Consumer Guide Album
Public Enemy: It Takes a Nation of Millions to Hold Us Back [Def Jam, 1988]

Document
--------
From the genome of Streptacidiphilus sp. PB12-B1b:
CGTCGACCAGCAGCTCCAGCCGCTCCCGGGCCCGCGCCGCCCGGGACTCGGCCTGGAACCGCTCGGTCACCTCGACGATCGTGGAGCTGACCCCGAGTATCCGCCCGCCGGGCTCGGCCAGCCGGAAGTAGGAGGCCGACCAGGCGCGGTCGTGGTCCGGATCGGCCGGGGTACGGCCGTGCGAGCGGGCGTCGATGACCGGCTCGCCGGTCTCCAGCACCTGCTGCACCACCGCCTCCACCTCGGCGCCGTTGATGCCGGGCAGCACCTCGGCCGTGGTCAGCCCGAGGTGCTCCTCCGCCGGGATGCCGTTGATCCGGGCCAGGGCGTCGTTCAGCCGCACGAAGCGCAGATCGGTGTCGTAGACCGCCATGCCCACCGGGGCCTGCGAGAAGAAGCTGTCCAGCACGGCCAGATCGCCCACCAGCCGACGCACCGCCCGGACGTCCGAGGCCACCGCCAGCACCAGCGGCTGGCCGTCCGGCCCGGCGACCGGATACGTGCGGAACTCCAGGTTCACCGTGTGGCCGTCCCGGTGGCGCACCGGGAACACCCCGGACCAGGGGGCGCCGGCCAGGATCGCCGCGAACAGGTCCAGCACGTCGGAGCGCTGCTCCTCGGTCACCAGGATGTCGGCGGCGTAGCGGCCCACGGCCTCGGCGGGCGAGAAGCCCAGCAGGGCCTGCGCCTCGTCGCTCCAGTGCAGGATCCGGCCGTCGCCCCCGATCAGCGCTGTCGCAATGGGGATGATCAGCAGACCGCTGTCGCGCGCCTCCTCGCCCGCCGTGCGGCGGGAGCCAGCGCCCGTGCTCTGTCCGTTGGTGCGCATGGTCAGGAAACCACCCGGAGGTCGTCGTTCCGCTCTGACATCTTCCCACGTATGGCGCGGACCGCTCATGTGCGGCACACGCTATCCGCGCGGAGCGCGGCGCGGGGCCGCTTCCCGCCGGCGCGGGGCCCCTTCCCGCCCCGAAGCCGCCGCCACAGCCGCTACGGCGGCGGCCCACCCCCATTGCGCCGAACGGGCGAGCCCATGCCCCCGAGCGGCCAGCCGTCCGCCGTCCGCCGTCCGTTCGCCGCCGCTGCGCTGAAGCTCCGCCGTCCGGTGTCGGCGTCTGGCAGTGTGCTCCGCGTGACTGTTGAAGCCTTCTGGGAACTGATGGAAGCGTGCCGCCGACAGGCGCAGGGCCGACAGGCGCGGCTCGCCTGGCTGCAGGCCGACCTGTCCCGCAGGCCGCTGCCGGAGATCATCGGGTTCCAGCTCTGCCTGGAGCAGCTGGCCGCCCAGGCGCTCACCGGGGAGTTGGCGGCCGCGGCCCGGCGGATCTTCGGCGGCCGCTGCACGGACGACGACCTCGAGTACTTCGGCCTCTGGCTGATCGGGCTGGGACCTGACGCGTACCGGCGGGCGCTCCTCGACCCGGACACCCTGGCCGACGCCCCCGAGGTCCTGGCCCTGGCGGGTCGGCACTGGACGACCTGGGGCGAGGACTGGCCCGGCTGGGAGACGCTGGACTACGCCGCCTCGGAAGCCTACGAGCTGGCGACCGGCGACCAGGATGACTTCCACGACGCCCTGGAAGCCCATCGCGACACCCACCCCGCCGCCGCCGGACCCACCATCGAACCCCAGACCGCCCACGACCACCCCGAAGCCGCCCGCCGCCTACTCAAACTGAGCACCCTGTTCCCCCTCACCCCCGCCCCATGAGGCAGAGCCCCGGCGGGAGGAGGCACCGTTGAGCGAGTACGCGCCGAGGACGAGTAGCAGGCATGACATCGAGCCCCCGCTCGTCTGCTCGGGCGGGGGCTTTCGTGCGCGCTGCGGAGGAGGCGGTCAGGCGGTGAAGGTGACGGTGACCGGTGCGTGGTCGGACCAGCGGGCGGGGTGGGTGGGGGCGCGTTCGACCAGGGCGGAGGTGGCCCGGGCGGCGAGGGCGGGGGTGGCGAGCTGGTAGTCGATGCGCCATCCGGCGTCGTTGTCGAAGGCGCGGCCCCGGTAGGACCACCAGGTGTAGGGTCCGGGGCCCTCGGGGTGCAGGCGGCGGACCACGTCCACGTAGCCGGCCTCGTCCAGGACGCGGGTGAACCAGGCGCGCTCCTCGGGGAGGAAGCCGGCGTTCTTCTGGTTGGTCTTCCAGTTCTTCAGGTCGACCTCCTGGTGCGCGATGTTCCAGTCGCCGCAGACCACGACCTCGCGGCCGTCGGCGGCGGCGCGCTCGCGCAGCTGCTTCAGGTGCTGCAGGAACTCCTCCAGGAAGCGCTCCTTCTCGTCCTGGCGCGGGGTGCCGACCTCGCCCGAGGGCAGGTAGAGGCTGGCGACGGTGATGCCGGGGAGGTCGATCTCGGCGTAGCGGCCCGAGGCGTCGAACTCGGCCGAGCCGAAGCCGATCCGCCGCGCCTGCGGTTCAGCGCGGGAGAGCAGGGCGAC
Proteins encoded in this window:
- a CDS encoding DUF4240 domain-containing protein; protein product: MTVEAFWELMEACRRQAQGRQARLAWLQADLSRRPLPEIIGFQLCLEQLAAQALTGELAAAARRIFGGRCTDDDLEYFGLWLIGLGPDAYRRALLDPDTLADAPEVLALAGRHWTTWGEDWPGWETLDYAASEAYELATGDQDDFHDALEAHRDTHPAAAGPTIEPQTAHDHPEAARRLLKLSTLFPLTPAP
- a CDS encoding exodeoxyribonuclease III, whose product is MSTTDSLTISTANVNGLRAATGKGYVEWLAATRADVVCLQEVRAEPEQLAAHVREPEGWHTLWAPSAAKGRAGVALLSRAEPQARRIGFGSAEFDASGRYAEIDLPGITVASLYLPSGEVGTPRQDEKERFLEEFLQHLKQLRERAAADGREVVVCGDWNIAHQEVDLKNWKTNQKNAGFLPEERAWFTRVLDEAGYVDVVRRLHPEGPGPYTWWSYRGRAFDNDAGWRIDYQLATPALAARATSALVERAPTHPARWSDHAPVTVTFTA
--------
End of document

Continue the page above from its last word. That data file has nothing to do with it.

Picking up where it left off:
Chuck D is so full of shit Chuck E can dis him: "You know Public Enemy are punk rockers, 'cause they bitch about rock crits and airwaves so much." To which I'll add: "And make art about conflicts with the law that as a scion of the middle class (albeit an Afro-American and a second-generation leftist) D's avoided in real life." That said, the leader gets points for oratory, political chutzpah, and concealing his own asininity. If I'd never encountered him and Professor Griff in the public prints, I'd still figure them for reverse racists--last cut boasts that "Black-Asiatic man" got here first as if he should therefore inherit the earth. But their "freedom is a road seldom traveled by the multitude" wouldn't in itself have clued me to their contempt for the black audience, because these dense, hard grooves are powered by respect: musically, no pop in years has reached so far while compromising so little. Bill Stephney, Hank Shocklee, and Terminator X juice post-Coleman/Coltrane ear-wrench with the kind of furious momentum harmolodic funk has never dared: the shit never stops abrading and exploding. Yet it holds fast, a revolutionary message D's raps have yet to live up to--which isn't to say that isn't a lot to ask or that they don't sometimes come close. I mean, me and Chuck E like punks--D's not the first talented asshole to front a great band. In fact, he's in a grand rock and roll tradition.